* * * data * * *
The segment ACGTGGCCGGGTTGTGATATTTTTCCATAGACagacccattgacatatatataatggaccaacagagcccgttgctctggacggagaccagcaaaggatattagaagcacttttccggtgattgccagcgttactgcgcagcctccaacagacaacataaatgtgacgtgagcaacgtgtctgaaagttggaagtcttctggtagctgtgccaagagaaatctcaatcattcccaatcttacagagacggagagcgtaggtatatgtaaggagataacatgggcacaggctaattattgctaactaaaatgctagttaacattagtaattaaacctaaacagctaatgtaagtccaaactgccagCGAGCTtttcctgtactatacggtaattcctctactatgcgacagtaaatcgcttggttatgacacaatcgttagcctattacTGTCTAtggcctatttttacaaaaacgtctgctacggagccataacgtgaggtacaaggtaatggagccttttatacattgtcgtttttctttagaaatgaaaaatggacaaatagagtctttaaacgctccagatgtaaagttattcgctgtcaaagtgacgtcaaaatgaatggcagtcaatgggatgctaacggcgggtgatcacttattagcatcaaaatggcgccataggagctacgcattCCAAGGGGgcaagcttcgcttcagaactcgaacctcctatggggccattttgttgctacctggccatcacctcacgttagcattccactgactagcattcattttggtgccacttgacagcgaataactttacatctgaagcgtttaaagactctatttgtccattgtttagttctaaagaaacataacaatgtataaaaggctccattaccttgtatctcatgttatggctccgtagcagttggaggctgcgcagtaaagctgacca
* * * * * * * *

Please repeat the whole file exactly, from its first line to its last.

The segment ACGTGGCCGGGTTGTGATATTTTTCCATAGACagacccattgacatatatataatggaccaacagagcccgttgctctggacggagaccagcaaaggatattagaagcacttttccggtgattgccagcgttactgcgcagcctccaacagacaacataaatgtgacgtgagcaacgtgtctgaaagttggaagtcttctggtagctgtgccaagagaaatctcaatcattcccaatcttacagagacggagagcgtaggtatatgtaaggagataacatgggcacaggctaattattgctaactaaaatgctagttaacattagtaattaaacctaaacagctaatgtaagtccaaactgccagCGAGCTtttcctgtactatacggtaattcctctactatgcgacagtaaatcgcttggttatgacacaatcgttagcctattacTGTCTAtggcctatttttacaaaaacgtctgctacggagccataacgtgaggtacaaggtaatggagccttttatacattgtcgtttttctttagaaatgaaaaatggacaaatagagtctttaaacgctccagatgtaaagttattcgctgtcaaagtgacgtcaaaatgaatggcagtcaatgggatgctaacggcgggtgatcacttattagcatcaaaatggcgccataggagctacgcattCCAAGGGGgcaagcttcgcttcagaactcgaacctcctatggggccattttgttgctacctggccatcacctcacgttagcattccactgactagcattcattttggtgccacttgacagcgaataactttacatctgaagcgtttaaagactctatttgtccattgtttagttctaaagaaacataacaatgtataaaaggctccattaccttgtatctcatgttatggctccgtagcagttggaggctgcgcagtaaagctgacca